Here is an excerpt I found on proper storage of spices:
"Spices do not age well and have surprisingly short shelf lives. Whole spices and herbs have about twice the life of their ground counterparts.
Whole leaves and flowers are good for a year; once they are ground, they are good for about six months
. Whole seeds and barks last two years, once they are ground they are good for one year.
Whole roots last more than two years, once ground, one year
. If you find that you have to increase the amount of a given spice in a dish to make it "come out right" then the spice is telling you that it is old and has lost its potency.
When spices get old, one of two things occurs: they lose potency or they become bitter. In either case, old spices can be worse than no spices because they can have an unpleasant impact on the outcome of your meal. Look for the loss of color, or color fading as a good indicator that a spice might be old. If the spice does not have a fresh odor or taste, it may be time for it to be replaced. If your spice begins to cake up, it is a good sign that moisture has gotten to it, and it should be replaced.
The way spices are stored and handled have a lot to do with how long they will last. Proper storage will not improve the life of spices, but improper storage will decrease their effective life.
Spices need to be stored in dark dry locations. Never store spices in the refrigerator
, as the high humidity is harmful. Similarly, never hold a container of spices over an open container on a hot stove, as the moisture and heat rising from the open containers can get into the spices remaining in the container. Similarly, always use a clean, dry spoon when scooping spices out of a container.
Store your spices in a cabinet or in a spice drawer. Cabinets are acceptable because they mostly keep the spices out of the direct light, but cabinets are not efficient places for spice storage unless one uses an in-cabinet rack to provide easy access and to minimize wasted space. Well-designed spice drawers are an excellent choice as they keep spices away from the heat, light and moisture that are commonly found in kitchens. In addition, spice drawers lend themselves to the user of screw-cap jars with rubber seals that will help further protect the contents.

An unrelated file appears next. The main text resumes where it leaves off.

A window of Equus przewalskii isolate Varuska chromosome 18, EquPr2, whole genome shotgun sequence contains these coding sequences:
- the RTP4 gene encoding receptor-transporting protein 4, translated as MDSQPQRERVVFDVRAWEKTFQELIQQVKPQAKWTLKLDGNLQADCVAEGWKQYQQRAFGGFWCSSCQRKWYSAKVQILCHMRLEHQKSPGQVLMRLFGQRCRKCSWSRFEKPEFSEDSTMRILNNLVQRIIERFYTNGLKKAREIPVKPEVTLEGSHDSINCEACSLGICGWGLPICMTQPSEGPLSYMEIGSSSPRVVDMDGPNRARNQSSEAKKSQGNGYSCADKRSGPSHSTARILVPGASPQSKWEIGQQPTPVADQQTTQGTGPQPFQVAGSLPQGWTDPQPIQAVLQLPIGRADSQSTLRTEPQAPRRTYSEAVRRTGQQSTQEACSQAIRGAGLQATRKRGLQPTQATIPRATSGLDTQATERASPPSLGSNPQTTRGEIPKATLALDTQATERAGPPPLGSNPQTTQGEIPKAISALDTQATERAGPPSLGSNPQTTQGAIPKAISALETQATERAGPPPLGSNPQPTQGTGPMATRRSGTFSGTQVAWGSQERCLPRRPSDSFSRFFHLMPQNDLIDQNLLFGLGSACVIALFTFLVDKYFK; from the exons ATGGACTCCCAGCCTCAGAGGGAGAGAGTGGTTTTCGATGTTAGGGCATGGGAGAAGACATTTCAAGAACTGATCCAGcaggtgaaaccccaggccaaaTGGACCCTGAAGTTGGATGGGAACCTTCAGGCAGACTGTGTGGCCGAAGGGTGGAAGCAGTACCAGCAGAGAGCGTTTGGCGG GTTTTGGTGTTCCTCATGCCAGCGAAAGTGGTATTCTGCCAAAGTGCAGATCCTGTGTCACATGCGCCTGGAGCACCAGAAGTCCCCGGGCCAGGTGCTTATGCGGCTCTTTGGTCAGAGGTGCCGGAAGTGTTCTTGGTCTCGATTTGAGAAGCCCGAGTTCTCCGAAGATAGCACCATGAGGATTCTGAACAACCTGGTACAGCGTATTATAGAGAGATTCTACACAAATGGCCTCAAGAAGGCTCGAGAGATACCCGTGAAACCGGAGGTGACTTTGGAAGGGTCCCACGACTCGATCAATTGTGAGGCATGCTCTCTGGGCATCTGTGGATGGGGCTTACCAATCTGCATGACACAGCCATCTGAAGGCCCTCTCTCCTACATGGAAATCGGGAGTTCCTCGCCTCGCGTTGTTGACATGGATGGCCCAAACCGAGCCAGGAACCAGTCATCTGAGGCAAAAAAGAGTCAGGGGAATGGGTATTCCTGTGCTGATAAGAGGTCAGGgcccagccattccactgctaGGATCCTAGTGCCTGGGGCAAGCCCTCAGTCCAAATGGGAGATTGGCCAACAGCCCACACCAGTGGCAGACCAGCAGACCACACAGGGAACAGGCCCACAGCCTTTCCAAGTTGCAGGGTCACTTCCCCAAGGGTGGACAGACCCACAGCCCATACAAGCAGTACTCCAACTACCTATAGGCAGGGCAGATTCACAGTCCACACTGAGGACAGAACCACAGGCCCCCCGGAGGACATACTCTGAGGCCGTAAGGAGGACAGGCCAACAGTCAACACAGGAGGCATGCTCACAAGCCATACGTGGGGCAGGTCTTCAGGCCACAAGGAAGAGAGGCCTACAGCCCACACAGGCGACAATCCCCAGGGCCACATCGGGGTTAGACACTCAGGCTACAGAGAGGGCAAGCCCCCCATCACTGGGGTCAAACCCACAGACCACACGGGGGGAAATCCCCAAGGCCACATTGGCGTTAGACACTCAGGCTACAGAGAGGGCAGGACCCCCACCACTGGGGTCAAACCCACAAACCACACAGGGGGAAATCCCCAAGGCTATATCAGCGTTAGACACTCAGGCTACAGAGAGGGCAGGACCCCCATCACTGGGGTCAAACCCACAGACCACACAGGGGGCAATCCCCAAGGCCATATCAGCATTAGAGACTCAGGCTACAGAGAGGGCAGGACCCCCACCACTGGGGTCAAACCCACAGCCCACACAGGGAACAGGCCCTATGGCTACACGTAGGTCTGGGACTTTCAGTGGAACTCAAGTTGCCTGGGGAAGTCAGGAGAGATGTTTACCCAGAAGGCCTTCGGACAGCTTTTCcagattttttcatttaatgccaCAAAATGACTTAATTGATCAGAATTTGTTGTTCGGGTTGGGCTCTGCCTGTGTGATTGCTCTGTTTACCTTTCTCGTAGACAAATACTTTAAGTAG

As with cabinets, putting spices in a pantry keeps them out of the light, but can be a potentially inefficient use of the space. A pantry is a good place to use a counter top spice rack, or you can mount one to a wall or the inside of the door. An alternative idea is to put the spices on a small step shelf, which will help make the smaller containers easier to organize and see.
Counter top and wall-mounted spice racks are attractive and popular, but they are not ideal for storage because they expose the spices to light, especially sunlight. Yet, they are very popular, and some kitchen designs make them a necessity. If you decide to use a freestanding or wall-mounted spice rack, pay particular attention to where it is located. Keep it as far away from the sink and stove as possible, so as to minimize moisture. Try to locate it where it never gets hit by direct sunlight. If you can minimize the amount of direct fluorescent light it gets, so much the better.
Taking these basic precautions can ensure that your rack not only looks attractive and compliments the kitchen, but it also protects your investment in spices."
Hope this helps!